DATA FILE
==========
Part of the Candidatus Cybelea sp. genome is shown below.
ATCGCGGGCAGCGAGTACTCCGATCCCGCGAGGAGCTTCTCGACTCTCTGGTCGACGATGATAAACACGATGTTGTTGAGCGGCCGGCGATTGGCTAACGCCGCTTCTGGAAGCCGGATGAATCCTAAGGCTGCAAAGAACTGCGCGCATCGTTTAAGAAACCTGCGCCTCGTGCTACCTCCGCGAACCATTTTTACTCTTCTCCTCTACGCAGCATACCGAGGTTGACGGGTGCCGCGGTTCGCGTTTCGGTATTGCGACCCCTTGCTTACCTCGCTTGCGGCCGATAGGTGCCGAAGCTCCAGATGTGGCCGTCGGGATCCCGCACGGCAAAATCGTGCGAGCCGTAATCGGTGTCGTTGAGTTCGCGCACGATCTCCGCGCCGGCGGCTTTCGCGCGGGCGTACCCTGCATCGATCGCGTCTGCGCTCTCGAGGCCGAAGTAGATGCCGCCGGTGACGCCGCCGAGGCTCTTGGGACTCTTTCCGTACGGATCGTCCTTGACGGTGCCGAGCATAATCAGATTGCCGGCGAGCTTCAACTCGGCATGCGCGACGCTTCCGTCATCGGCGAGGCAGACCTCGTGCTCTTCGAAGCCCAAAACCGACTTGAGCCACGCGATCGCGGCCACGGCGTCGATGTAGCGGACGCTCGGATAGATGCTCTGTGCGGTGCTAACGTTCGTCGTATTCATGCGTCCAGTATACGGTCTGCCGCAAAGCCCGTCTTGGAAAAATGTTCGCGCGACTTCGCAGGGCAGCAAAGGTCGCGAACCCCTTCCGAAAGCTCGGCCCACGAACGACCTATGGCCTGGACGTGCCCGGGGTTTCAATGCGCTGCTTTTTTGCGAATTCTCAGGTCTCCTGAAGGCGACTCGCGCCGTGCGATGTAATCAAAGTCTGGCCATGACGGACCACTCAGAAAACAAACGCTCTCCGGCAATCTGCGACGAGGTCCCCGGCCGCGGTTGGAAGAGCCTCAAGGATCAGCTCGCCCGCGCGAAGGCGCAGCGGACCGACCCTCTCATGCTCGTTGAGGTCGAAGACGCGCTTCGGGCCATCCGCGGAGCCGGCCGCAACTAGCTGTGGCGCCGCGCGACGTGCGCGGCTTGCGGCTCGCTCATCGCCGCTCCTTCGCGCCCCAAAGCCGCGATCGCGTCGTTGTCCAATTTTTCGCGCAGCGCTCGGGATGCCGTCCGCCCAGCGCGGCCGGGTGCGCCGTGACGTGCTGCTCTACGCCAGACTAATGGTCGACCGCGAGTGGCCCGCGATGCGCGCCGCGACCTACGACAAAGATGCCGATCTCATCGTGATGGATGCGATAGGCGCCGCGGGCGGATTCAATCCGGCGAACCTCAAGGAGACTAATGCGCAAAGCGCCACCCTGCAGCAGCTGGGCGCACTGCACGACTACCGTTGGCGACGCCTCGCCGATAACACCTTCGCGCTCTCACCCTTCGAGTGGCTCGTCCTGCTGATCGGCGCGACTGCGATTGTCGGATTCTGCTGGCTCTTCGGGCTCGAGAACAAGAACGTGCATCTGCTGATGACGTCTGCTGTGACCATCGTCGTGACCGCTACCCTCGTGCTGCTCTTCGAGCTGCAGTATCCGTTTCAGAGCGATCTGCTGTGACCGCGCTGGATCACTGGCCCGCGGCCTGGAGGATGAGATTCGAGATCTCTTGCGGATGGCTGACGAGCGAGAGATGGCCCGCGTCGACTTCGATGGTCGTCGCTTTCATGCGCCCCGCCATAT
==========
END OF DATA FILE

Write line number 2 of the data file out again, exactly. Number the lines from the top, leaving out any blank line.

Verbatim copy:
ATCGCGGGCAGCGAGTACTCCGATCCCGCGAGGAGCTTCTCGACTCTCTGGTCGACGATGATAAACACGATGTTGTTGAGCGGCCGGCGATTGGCTAACGCCGCTTCTGGAAGCCGGATGAATCCTAAGGCTGCAAAGAACTGCGCGCATCGTTTAAGAAACCTGCGCCTCGTGCTACCTCCGCGAACCATTTTTACTCTTCTCCTCTACGCAGCATACCGAGGTTGACGGGTGCCGCGGTTCGCGTTTCGGTATTGCGACCCCTTGCTTACCTCGCTTGCGGCCGATAGGTGCCGAAGCTCCAGATGTGGCCGTCGGGATCCCGCACGGCAAAATCGTGCGAGCCGTAATCGGTGTCGTTGAGTTCGCGCACGATCTCCGCGCCGGCGGCTTTCGCGCGGGCGTACCCTGCATCGATCGCGTCTGCGCTCTCGAGGCCGAAGTAGATGCCGCCGGTGACGCCGCCGAGGCTCTTGGGACTCTTTCCGTACGGATCGTCCTTGACGGTGCCGAGCATAATCAGATTGCCGGCGAGCTTCAACTCGGCATGCGCGACGCTTCCGTCATCGGCGAGGCAGACCTCGTGCTCTTCGAAGCCCAAAACCGACTTGAGCCACGCGATCGCGGCCACGGCGTCGATGTAGCGGACGCTCGGATAGATGCTCTGTGCGGTGCTAACGTTCGTCGTATTCATGCGTCCAGTATACGGTCTGCCGCAAAGCCCGTCTTGGAAAAATGTTCGCGCGACTTCGCAGGGCAGCAAAGGTCGCGAACCCCTTCCGAAAGCTCGGCCCACGAACGACCTATGGCCTGGACGTGCCCGGGGTTTCAATGCGCTGCTTTTTTGCGAATTCTCAGGTCTCCTGAAGGCGACTCGCGCCGTGCGATGTAATCAAAGTCTGGCCATGACGGACCACTCAGAAAACAAACGCTCTCCGGCAATCTGCGACGAGGTCCCCGGCCGCGGTTGGAAGAGCCTCAAGGATCAGCTCGCCCGCGCGAAGGCGCAGCGGACCGACCCTCTCATGCTCGTTGAGGTCGAAGACGCGCTTCGGGCCATCCGCGGAGCCGGCCGCAACTAGCTGTGGCGCCGCGCGACGTGCGCGGCTTGCGGCTCGCTCATCGCCGCTCCTTCGCGCCCCAAAGCCGCGATCGCGTCGTTGTCCAATTTTTCGCGCAGCGCTCGGGATGCCGTCCGCCCAGCGCGGCCGGGTGCGCCGTGACGTGCTGCTCTACGCCAGACTAATGGTCGACCGCGAGTGGCCCGCGATGCGCGCCGCGACCTACGACAAAGATGCCGATCTCATCGTGATGGATGCGATAGGCGCCGCGGGCGGATTCAATCCGGCGAACCTCAAGGAGACTAATGCGCAAAGCGCCACCCTGCAGCAGCTGGGCGCACTGCACGACTACCGTTGGCGACGCCTCGCCGATAACACCTTCGCGCTCTCACCCTTCGAGTGGCTCGTCCTGCTGATCGGCGCGACTGCGATTGTCGGATTCTGCTGGCTCTTCGGGCTCGAGAACAAGAACGTGCATCTGCTGATGACGTCTGCTGTGACCATCGTCGTGACCGCTACCCTCGTGCTGCTCTTCGAGCTGCAGTATCCGTTTCAGAGCGATCTGCTGTGACCGCGCTGGATCACTGGCCCGCGGCCTGGAGGATGAGATTCGAGATCTCTTGCGGATGGCTGACGAGCGAGAGATGGCCCGCGTCGACTTCGATGGTCGTCGCTTTCATGCGCCCCGCCATAT